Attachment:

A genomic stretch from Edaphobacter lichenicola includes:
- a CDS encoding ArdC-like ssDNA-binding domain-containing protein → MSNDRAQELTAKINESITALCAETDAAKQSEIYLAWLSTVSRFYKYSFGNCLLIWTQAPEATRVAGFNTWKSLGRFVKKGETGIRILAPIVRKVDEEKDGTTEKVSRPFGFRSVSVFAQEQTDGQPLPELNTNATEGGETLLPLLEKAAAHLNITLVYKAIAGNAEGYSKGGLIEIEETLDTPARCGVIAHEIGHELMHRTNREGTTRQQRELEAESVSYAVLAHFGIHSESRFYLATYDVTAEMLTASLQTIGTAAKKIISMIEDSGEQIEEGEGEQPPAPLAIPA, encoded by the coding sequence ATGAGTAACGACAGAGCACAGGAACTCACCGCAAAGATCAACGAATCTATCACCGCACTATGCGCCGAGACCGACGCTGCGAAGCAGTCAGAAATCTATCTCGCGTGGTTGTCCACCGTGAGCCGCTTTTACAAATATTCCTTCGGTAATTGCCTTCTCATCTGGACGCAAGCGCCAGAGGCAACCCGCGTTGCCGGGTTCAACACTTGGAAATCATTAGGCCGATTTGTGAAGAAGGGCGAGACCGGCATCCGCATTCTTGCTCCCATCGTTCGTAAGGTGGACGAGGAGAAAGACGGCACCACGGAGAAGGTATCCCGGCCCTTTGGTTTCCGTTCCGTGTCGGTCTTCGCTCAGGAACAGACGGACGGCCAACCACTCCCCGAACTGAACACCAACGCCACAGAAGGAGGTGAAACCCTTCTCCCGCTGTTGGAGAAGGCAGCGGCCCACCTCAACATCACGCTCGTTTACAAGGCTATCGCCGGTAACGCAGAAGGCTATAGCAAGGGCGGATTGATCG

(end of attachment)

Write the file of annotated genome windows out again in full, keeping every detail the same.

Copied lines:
A genomic stretch from Edaphobacter lichenicola includes:
- a CDS encoding ArdC-like ssDNA-binding domain-containing protein → MSNDRAQELTAKINESITALCAETDAAKQSEIYLAWLSTVSRFYKYSFGNCLLIWTQAPEATRVAGFNTWKSLGRFVKKGETGIRILAPIVRKVDEEKDGTTEKVSRPFGFRSVSVFAQEQTDGQPLPELNTNATEGGETLLPLLEKAAAHLNITLVYKAIAGNAEGYSKGGLIEIEETLDTPARCGVIAHEIGHELMHRTNREGTTRQQRELEAESVSYAVLAHFGIHSESRFYLATYDVTAEMLTASLQTIGTAAKKIISMIEDSGEQIEEGEGEQPPAPLAIPA, encoded by the coding sequence ATGAGTAACGACAGAGCACAGGAACTCACCGCAAAGATCAACGAATCTATCACCGCACTATGCGCCGAGACCGACGCTGCGAAGCAGTCAGAAATCTATCTCGCGTGGTTGTCCACCGTGAGCCGCTTTTACAAATATTCCTTCGGTAATTGCCTTCTCATCTGGACGCAAGCGCCAGAGGCAACCCGCGTTGCCGGGTTCAACACTTGGAAATCATTAGGCCGATTTGTGAAGAAGGGCGAGACCGGCATCCGCATTCTTGCTCCCATCGTTCGTAAGGTGGACGAGGAGAAAGACGGCACCACGGAGAAGGTATCCCGGCCCTTTGGTTTCCGTTCCGTGTCGGTCTTCGCTCAGGAACAGACGGACGGCCAACCACTCCCCGAACTGAACACCAACGCCACAGAAGGAGGTGAAACCCTTCTCCCGCTGTTGGAGAAGGCAGCGGCCCACCTCAACATCACGCTCGTTTACAAGGCTATCGCCGGTAACGCAGAAGGCTATAGCAAGGGCGGATTGATCG